If you want any bloom at all, give your Mesembryanthemum ‘Mesbicla’ as much sun as possible. Photo:

It’s a sun-loving plant, needing a bright patio or sunny windowsill. It will weaken in anything but full sun. 

It is very drought-tolerant, but will grow and bloom best if kept moderately well watered during the summer months, when it puts on most of its growth and bloom. During the fall and winter, keep it cooler, if possible, and certainly drier, watering only when the leaves start to shrivel. It’s prone to rot if kept in soggy, waterlogged soil. 

It’s best not to fertilize this plant, as that can result in straggly, weak growth. Its parent species grew in poor, arid soils and it seems to have inherited their ability to thrive with few minerals.

Left to grow on its own, it may wander off awkwardly in various directions, so don’t hesitate to pinch or prune as needed to keep it in check. 

Except in tropical areas (hardiness zones 10 to 12), bring it indoors in the fall when nighttime temperatures drop below 50 °F (10 °C). M. ‘Red Apple’ has escaped culture and become a weed in parts of California and Australia. It’s not known if M. ‘Mesbicla’ is as invasive.

Stem cuttings of Mesembryanthemum ‘Mesbicla’ , a succulent with green and white leaves, scissors
It’s easy to multiply your Mesembryanthemum ‘Mesbicla’ through stem cuttings. Photo:

You could also bring in stem cuttings, easy to root in fairly dry soil. No need to cover the cuttings with a clear plastic dome: they don’t need the extra humidity. Do not root in water. 

Curiously, the leaves are edible and can be eaten like spinach. However, if your plant comes straight from a nursery, hold off on tasting it for a few months so that any pesticide residues have time to break down.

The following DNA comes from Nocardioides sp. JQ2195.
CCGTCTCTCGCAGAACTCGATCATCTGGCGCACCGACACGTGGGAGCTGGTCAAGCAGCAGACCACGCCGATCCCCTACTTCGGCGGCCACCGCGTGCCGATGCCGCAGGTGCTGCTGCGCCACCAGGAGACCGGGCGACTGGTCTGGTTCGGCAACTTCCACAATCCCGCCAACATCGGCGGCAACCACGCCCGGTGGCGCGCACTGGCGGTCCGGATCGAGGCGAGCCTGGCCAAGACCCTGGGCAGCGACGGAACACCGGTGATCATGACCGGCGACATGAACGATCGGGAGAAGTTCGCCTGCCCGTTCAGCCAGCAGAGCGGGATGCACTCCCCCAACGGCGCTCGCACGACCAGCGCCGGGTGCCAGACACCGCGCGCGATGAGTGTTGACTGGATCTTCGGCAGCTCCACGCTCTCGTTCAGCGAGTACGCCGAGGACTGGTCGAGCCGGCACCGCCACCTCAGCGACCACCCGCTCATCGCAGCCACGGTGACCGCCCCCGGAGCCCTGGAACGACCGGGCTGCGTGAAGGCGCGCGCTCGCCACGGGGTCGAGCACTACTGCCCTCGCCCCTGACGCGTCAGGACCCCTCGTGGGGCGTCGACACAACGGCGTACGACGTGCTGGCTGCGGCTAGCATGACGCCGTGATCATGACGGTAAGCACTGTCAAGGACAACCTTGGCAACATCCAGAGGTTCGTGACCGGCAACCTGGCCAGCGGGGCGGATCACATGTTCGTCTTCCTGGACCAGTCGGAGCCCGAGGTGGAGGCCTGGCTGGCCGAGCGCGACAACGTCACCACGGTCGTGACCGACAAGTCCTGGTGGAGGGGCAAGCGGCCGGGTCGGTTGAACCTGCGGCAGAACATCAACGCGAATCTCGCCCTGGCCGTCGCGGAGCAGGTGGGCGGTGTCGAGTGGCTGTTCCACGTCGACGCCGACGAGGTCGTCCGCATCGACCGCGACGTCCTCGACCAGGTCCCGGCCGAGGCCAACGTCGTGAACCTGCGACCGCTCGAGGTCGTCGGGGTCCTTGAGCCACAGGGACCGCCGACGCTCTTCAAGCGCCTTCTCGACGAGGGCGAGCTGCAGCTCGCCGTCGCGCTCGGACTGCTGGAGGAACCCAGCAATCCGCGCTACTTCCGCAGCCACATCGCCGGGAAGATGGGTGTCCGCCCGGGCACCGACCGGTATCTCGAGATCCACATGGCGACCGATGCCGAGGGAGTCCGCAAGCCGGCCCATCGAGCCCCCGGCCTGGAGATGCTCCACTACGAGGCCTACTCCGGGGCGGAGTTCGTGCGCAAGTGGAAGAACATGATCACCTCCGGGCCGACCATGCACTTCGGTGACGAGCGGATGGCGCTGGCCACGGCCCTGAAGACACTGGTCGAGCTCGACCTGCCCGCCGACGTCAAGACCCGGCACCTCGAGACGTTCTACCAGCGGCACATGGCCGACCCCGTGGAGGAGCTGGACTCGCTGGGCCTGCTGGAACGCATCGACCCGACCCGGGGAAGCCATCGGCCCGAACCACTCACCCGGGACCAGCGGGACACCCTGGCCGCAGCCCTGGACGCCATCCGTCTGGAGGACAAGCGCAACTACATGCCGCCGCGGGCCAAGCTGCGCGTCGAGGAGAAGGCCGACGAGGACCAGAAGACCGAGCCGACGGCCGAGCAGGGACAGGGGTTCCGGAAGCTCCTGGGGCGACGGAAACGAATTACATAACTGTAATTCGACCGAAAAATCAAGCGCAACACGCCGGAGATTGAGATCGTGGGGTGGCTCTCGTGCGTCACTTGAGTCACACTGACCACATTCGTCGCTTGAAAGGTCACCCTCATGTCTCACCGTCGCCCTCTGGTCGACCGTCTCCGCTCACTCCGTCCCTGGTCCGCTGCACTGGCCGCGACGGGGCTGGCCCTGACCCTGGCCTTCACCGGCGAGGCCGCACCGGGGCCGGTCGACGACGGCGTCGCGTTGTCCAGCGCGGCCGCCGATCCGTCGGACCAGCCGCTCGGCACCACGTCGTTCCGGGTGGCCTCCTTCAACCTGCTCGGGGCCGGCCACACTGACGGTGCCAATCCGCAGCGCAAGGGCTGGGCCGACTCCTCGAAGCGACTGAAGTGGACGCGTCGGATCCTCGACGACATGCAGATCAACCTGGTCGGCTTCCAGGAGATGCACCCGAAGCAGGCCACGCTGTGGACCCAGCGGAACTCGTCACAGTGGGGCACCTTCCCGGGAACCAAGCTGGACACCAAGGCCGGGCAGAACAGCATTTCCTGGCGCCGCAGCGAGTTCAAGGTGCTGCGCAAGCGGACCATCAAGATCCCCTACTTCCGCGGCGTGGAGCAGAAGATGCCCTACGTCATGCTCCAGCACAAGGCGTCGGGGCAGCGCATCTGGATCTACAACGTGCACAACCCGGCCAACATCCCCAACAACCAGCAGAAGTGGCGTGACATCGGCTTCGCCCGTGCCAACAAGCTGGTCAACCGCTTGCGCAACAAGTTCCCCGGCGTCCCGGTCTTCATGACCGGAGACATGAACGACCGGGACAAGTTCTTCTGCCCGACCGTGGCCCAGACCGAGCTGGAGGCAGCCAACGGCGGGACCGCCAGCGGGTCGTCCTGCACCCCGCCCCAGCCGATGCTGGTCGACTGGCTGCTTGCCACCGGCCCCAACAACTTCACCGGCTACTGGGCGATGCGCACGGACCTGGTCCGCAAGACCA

Mesembryanthemum ‘Mesbicla’: identifying it has flummoxed even some botanists, but it’s a straightforward and attractive succulent most people find easy to grow.

Larry Hodgson is one of Canada’s best-known garden communicators. He has notably been editor-in-chief of HousePlant Magazine, Fleurs, Plantes et Jardins, À Fleur de Pot and Houseplant Forum magazines and is currently the garden correspondent for Le Soleil and radio garden commentator for CKIA-FM Radio. He has written for many garden publications in both the United States and Canada, including Canadian Gardening, Harrowsmith, Horticulture, Fine Gardening and Organic Gardening. He also speaks frequently to horticultural groups throughout Canada and the U.S. His book credits include The Garden Lover’s Guide to Canada, Complete Guide to Houseplants, Making the Most of Shade, Perennials for Every Purpose, Annuals for Every Purpose, and Houseplants for Dummies, as well as nearly 60 other titles in English and French. He is a past president of the Garden Writers Association (now Garden Communicators International) and the winner of the prestigious 2006 Garden Media Promoter Award offered by the Perennial Plant Association. He resides in Quebec City, Quebec, Canada.

2 comments on “Name That Plant

  1. It is still Aptenia reptans to me.

  2. an interesting plant – thanks for sharing. I like that last sentence: that “most people” find it easy to grow. I seem to have good luck with orchids, but not much else by way of houseplants.